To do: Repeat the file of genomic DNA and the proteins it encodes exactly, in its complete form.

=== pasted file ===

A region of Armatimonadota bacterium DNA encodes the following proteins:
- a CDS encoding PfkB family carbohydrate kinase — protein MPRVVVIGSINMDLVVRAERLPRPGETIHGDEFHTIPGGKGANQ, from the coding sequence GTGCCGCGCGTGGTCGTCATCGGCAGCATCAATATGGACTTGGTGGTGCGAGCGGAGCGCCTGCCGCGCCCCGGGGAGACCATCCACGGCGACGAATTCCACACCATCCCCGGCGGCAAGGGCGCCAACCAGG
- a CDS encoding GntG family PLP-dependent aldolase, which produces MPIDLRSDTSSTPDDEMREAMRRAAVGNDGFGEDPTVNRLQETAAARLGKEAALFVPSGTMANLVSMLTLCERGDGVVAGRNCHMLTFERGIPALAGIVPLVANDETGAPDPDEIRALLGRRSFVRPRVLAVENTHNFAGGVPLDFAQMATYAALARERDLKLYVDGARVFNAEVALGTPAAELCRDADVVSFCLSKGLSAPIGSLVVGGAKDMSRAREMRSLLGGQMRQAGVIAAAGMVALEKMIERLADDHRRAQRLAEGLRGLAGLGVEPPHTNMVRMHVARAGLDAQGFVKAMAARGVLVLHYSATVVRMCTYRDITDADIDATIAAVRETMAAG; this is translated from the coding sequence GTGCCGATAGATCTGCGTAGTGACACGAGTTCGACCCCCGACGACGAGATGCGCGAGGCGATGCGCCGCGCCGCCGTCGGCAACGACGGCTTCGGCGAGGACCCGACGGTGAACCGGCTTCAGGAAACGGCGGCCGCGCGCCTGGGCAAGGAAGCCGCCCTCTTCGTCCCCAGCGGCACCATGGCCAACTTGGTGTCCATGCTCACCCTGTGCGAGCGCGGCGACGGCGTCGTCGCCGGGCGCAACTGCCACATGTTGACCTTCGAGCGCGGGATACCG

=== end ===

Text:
A region of Armatimonadota bacterium DNA encodes the following proteins:
- a CDS encoding PfkB family carbohydrate kinase — protein MPRVVVIGSINMDLVVRAERLPRPGETIHGDEFHTIPGGKGANQ, from the coding sequence GTGCCGCGCGTGGTCGTCATCGGCAGCATCAATATGGACTTGGTGGTGCGAGCGGAGCGCCTGCCGCGCCCCGGGGAGACCATCCACGGCGACGAATTCCACACCATCCCCGGCGGCAAGGGCGCCAACCAGG
- a CDS encoding GntG family PLP-dependent aldolase, which produces MPIDLRSDTSSTPDDEMREAMRRAAVGNDGFGEDPTVNRLQETAAARLGKEAALFVPSGTMANLVSMLTLCERGDGVVAGRNCHMLTFERGIPALAGIVPLVANDETGAPDPDEIRALLGRRSFVRPRVLAVENTHNFAGGVPLDFAQMATYAALARERDLKLYVDGARVFNAEVALGTPAAELCRDADVVSFCLSKGLSAPIGSLVVGGAKDMSRAREMRSLLGGQMRQAGVIAAAGMVALEKMIERLADDHRRAQRLAEGLRGLAGLGVEPPHTNMVRMHVARAGLDAQGFVKAMAARGVLVLHYSATVVRMCTYRDITDADIDATIAAVRETMAAG; this is translated from the coding sequence GTGCCGATAGATCTGCGTAGTGACACGAGTTCGACCCCCGACGACGAGATGCGCGAGGCGATGCGCCGCGCCGCCGTCGGCAACGACGGCTTCGGCGAGGACCCGACGGTGAACCGGCTTCAGGAAACGGCGGCCGCGCGCCTGGGCAAGGAAGCCGCCCTCTTCGTCCCCAGCGGCACCATGGCCAACTTGGTGTCCATGCTCACCCTGTGCGAGCGCGGCGACGGCGTCGTCGCCGGGCGCAACTGCCACATGTTGACCTTCGAGCGCGGGATACCG